The queen summoned firmness to reply: “You can inform the king that he will never make me consent to render my daughter miserable; and that, so long as a breath of life remains in me, I will not permit her to take either the one or the other of these persons.”“The emperor has a frankness of manner which seems natural to him. In his amiable character, gayety and great vivacity are prominent features.”“Asking me for peace is indeed a bitter joke. It is to Louis XV. you must address yourself, or to his Amboise in petticoats.129 But these people have their heads filled with ambitious projects. They wish to be the sovereign arbiters of sovereigns. That is what persons of my way of thinking will by no means put up with. I like peace as much as you could wish, but I want it good, solid, and honorable. Socrates or Plato would have thought as I do on this subject had they found themselves in the accursed position which is mine in the world.
If these words are true, which Milton places in the lips of the apostate fiend, it is appalling to think of the ungoverned and ungovernable spirit with which the king entered the unseen world. We know not that there is any power in the alembic of death to transform the character; and certain it is that if Frederick William carried with him to the abode of spirits the same character which he cherished in this world, there are but few who could be rendered happy by his society. But we must leave him with his God, and return to the stormy scenes upon which his son now entered.
Sir Thomas, somewhat discomposed, apologetically intimated that that was not all he had to offer.
In August, 1785, the king again visited Silesia to review his troops. A private letter, quoted by Carlyle, gives an interesting view of his appearance at the time:Battle of Hohenfriedberg.—Religious Antagonism.—Anecdote of the King.—Retreat of the Austrians.—Horrors of War.—“A slight Pleasantry.”—Sufferings of the Prussian Army.—The Victory of Fontenoy.—Frederick’s Pecuniary Embarrassments.—Executive Abilities of Maria Theresa.—Inflexibility of the Austrian Queen.—The Retreat to Silesia.—The Surprise at Sohr.—Military Genius of Frederick.—Great Victory of Sohr.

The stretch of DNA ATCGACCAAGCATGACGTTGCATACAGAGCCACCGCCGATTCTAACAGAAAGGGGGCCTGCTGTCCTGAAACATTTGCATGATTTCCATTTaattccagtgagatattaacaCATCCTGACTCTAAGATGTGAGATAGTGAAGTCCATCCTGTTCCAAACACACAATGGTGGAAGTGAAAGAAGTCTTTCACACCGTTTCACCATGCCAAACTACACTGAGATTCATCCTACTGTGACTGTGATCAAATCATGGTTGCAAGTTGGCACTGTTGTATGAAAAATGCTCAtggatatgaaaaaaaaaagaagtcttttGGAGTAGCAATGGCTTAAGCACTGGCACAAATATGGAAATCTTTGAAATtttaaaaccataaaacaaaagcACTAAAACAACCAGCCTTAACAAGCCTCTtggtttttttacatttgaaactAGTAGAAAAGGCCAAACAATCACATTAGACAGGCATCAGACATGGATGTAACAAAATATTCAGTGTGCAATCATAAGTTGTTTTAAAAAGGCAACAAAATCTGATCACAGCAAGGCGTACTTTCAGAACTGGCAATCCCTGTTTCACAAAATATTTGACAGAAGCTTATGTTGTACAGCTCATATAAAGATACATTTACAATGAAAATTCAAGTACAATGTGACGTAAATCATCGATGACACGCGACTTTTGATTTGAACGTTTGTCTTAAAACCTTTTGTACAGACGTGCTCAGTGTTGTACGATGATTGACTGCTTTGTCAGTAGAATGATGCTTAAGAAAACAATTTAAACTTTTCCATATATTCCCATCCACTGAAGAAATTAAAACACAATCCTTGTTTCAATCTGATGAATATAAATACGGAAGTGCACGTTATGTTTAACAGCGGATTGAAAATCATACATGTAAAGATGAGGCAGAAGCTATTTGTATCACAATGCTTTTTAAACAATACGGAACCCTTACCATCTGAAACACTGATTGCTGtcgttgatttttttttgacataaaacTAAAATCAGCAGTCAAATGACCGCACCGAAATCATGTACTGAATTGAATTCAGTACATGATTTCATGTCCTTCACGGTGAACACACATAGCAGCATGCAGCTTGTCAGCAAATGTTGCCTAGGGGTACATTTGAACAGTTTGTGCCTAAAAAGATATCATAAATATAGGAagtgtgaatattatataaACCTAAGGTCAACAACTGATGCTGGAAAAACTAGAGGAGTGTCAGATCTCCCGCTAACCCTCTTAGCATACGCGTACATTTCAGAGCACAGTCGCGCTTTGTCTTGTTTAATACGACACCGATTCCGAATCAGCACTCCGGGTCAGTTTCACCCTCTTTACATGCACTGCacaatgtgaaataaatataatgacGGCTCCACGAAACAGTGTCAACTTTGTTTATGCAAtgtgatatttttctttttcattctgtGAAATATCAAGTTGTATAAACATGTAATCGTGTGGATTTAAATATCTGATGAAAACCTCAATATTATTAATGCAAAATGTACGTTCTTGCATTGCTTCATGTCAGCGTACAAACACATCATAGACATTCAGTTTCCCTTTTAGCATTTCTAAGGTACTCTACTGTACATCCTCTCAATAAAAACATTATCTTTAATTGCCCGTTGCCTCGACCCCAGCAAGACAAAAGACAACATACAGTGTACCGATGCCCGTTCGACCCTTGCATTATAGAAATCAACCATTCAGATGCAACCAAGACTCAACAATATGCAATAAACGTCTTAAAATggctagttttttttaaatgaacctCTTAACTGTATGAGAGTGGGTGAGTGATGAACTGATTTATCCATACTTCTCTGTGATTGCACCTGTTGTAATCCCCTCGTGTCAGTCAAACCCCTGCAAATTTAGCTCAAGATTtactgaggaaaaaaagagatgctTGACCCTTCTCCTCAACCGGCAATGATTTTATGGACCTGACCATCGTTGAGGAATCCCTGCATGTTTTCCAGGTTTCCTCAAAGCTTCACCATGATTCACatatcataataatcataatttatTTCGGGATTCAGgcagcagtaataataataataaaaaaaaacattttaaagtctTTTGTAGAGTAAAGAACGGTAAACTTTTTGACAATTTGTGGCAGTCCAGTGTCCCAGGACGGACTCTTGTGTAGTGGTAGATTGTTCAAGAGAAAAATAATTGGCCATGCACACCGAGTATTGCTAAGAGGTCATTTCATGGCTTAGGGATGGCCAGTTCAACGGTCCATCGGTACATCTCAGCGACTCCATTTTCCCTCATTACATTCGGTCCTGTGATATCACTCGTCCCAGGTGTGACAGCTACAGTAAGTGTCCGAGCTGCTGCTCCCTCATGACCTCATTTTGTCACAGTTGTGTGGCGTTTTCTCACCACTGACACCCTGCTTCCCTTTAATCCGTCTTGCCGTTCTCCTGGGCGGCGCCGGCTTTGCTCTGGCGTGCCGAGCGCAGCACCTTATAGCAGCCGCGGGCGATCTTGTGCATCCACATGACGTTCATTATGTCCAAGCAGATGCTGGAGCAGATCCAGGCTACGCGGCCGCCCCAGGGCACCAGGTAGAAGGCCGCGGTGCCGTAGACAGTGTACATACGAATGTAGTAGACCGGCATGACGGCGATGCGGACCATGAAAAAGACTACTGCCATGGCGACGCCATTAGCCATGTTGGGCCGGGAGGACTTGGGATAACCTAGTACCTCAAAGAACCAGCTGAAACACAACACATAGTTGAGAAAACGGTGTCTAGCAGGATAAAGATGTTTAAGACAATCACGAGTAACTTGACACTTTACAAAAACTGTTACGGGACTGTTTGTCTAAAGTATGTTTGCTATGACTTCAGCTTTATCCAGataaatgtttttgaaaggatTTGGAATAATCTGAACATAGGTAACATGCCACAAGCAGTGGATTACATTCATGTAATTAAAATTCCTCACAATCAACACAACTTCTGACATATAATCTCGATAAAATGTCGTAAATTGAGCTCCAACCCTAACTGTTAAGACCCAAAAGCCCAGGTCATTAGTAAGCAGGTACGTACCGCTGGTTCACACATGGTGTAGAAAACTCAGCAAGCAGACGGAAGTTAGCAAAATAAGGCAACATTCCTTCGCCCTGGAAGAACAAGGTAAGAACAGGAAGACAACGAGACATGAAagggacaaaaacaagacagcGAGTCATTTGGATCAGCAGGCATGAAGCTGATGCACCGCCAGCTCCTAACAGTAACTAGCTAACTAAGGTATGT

It is very evident, from the glimpses we catch of Fritz at this time, that he was a wild fellow, quite frivolous, and with but a feeble sense of moral obligation. General Schulenburg, an old soldier, of stern principles, visited him at Cüstrin, and sent an account of the interview to Baron Grumkow, under date of October 4th, 1731. From this letter we cull the following statement:It was a glorious victory. What was the price? Five thousand six hundred Prussian young men lay in their blood upon the field, dead or wounded. Six thousand seven hundred young men from Austrian homes lay by their side, silent in death, or groaning in anguish, lacerated by the missiles of war.
“What do you mean?” exclaimed the king, with an air of real or affected surprise. Then, turning to his secretary, M. Podewils, he inquired, “How much of Guelderland is theirs, and not ours already?”
“Almost none,” M. Podewils replied.Before the king released the Crown Prince he extorted from him an oath that he would be, in all respects, obedient to his father; that he would never again attempt to escape, or take any journey without permission; that he would scrupulously discharge all the duties of religion, and that he would marry any princess whom his father might select for him. The next morning, after the interview to which we have above alluded, the prince called upon his sister. They had a short private interview, Madam Sonsfeld alone being present. The prince gave a recital of his adventures and misfortunes during the many months since they last had met. The princess gave an account of her great trials, and how she had consented to a marriage, which was not one of her choice, to obtain her brother’s release.
On the 15th of September, two days before Frederick had written the despairing letter we have just given, Wilhelmina wrote again to him, in response to previous letters, and to his poetic epistle.
The wrath of the king was now ungovernable. He drew his sword, threatening to thrust it through the heart of his son, and seemed upon the point of doing so, when General Mosel threw himself before the king, exclaiming, “Sire, you may kill me, but spare your son.”12414 “This battle,” writes Frederick, “which began toward nine in the morning, was one of the bloodiest of the age. The enemy lost twenty-four thousand men, of whom four thousand were prisoners. The Prussian loss amounted to eighteen thousand fighting men, without counting Marshal Schwerin, who was alone worth above ten thousand. This day saw the pillars of the Prussian infantry cut down.”详情
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